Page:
Some people were still peeved. This reveal meant that half of the final season had been spent on what was essentially a long tease, a misdirect, an extended epilogue showing the characters meeting up in the afterlife that had nothing to do with the rest of the final season, which continued the island storyline. And if that’s why you don’t like the ending, if you think that that was a waste of time then fair enough. But they weren’t dead the whole time. The show explains this. Clearly. In plain English. If you think they all died in the plane crash, then you are wrong. Accept it. Move on.
Anyway, if you’ve never seen LOST before and you’re still reading this, and you’re still not entirely convinced that it’s worth a watch, then I’ll wrap up this post with a couple more reasons why it was such an incredibly fun show to watch week-to-week. I’ve spent a fair chunk of this post on the show’s lacklustre final season and its divisive ending, but this certainly shouldn’t put you off. It’s still worth catching up on now. You’ll have missed all the theorising and ‘OH MY GOD DID YOU SEE THAT?’ discussions and the agonisingly-long waits between episodes and seasons, but you’ll get to binge-watch the whole thing without needing to wait, you lucky so-and-so, and experience the show like one long rollercoaster ride.
I mentioned earlier that each episode was massively-hyped and anticipated, so much so that it felt like an event. Well, for each season finale, that hype increased considerably. Every pop culture website was abuzz with articles on how the season finale was the biggest event in the TV year, how everyone was looking forward to it, etc, etc. These finales were, like the pilot, movie-length.
The writers often saved their craziest moments, biggest action sequences, and most shocking developments for these feature-length episodes. And each one (except for the last one) ended on a cliffhanger that changed the course of the show forever.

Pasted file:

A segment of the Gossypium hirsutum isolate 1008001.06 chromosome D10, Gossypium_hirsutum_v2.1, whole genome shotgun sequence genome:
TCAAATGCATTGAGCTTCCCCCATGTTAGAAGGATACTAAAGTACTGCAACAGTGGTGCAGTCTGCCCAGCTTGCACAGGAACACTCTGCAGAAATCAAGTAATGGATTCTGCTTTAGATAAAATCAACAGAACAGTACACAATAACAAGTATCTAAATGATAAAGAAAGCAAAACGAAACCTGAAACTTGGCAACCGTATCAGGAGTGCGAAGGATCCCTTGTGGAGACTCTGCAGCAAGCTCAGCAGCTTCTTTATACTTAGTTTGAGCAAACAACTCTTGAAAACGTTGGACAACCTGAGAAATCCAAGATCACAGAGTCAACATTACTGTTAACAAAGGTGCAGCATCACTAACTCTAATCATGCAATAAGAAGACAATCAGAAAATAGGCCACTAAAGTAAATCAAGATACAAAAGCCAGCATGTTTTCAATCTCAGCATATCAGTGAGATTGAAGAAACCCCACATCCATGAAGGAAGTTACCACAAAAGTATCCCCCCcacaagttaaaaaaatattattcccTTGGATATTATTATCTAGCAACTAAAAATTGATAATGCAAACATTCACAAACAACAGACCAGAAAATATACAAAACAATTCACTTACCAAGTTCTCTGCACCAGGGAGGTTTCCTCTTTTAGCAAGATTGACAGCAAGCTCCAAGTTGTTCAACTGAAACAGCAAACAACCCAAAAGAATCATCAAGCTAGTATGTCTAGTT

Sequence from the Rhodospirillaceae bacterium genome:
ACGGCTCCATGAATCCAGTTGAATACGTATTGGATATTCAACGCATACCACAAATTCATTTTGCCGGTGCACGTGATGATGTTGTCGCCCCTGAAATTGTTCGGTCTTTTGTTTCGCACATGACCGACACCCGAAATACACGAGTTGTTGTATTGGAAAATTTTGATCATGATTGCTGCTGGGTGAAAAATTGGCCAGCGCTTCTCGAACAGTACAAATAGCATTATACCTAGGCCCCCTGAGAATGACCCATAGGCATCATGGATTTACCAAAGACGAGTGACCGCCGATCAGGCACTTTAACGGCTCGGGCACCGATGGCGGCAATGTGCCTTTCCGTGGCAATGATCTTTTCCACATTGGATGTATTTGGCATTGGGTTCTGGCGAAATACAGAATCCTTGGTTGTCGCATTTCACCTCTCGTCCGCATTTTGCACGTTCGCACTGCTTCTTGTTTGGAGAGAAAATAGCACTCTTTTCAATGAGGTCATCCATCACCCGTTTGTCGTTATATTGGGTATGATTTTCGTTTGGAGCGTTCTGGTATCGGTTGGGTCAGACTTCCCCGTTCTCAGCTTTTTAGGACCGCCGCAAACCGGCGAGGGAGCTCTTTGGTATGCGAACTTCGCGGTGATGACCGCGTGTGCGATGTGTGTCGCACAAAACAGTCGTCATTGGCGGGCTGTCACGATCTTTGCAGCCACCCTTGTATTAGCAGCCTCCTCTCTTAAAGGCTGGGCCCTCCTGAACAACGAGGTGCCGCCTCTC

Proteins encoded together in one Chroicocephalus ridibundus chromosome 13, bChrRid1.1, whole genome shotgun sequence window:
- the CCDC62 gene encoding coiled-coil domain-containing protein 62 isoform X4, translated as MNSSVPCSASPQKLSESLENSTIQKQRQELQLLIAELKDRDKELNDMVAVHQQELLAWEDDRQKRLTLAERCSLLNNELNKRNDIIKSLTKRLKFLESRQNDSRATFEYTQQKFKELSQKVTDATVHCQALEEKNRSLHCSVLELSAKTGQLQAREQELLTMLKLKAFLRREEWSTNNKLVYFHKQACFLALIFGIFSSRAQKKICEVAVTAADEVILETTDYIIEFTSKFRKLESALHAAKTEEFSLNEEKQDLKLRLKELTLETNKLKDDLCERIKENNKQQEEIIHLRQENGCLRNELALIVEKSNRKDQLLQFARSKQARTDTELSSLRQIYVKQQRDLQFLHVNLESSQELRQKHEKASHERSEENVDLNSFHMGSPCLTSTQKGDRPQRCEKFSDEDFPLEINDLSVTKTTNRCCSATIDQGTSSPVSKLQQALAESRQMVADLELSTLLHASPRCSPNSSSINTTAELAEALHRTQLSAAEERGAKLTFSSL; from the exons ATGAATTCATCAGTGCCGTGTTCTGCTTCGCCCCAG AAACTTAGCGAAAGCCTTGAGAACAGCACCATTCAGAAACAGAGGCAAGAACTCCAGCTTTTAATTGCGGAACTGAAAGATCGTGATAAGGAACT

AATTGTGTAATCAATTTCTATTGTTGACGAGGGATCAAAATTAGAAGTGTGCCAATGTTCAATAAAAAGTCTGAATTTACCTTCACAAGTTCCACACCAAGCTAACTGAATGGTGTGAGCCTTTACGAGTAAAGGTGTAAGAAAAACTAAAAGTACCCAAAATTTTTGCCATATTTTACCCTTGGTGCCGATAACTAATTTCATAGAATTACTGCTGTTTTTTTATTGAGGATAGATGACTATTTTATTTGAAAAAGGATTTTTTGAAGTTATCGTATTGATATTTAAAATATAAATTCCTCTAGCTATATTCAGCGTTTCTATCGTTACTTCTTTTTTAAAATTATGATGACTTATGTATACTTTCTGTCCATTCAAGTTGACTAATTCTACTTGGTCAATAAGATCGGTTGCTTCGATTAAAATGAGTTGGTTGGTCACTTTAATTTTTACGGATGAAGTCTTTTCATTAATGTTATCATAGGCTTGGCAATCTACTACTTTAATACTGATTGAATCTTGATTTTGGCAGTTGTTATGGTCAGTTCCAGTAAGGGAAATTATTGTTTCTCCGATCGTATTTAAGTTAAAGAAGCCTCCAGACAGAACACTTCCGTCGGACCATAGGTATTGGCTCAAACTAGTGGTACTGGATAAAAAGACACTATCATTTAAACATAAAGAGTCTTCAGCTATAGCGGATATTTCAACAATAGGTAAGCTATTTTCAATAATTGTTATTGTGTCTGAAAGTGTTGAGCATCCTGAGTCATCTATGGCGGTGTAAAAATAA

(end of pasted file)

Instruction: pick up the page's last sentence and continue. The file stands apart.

One of these last-minute twists was so big, so game-changing, that adverts for the next season couldn’t actually show a single second of the new season, because it would have been considered a huge spoiler. Not a single image. The promotional photos for the next season were just cast members in front of a blank grey background, and a metaphorical ‘Last Supper’ group photo.
The soundtrack is also worth mentioning. LOST had an incredible soundtrack. Michael Giacchino’s work received widespread acclaim, and now he does equally-impressive film scores. His soundtrack is stunning and, when combined with great acting and camera-work, elevated scenes to perfection. Sorry, if you can’t already tell, I was a big fan of LOST and I’m trying to write this post without using massive amounts of fanboyish hyperbole. It’s tricky. However, in this case, the hyperbole is warranted. Giacchino’s soundtrack is excellent, and it made several moments – jungle chases, reunions, deaths, island exploration, the final minutes of the series, etc – tremendously affecting.
I could go on, but I’ve just hit two thousand words on this thing and, frankly, that’s enough for now. This has been a vague overview of the show’s impact, its success, its strengths, its weaknesses, and, of course, its controversial and irritatingly-misinterpreted ending.
It was tempting to do a far more spoilery post about my favourite characters, episodes and moments, but perhaps that can wait for another time.
Thanks for reading.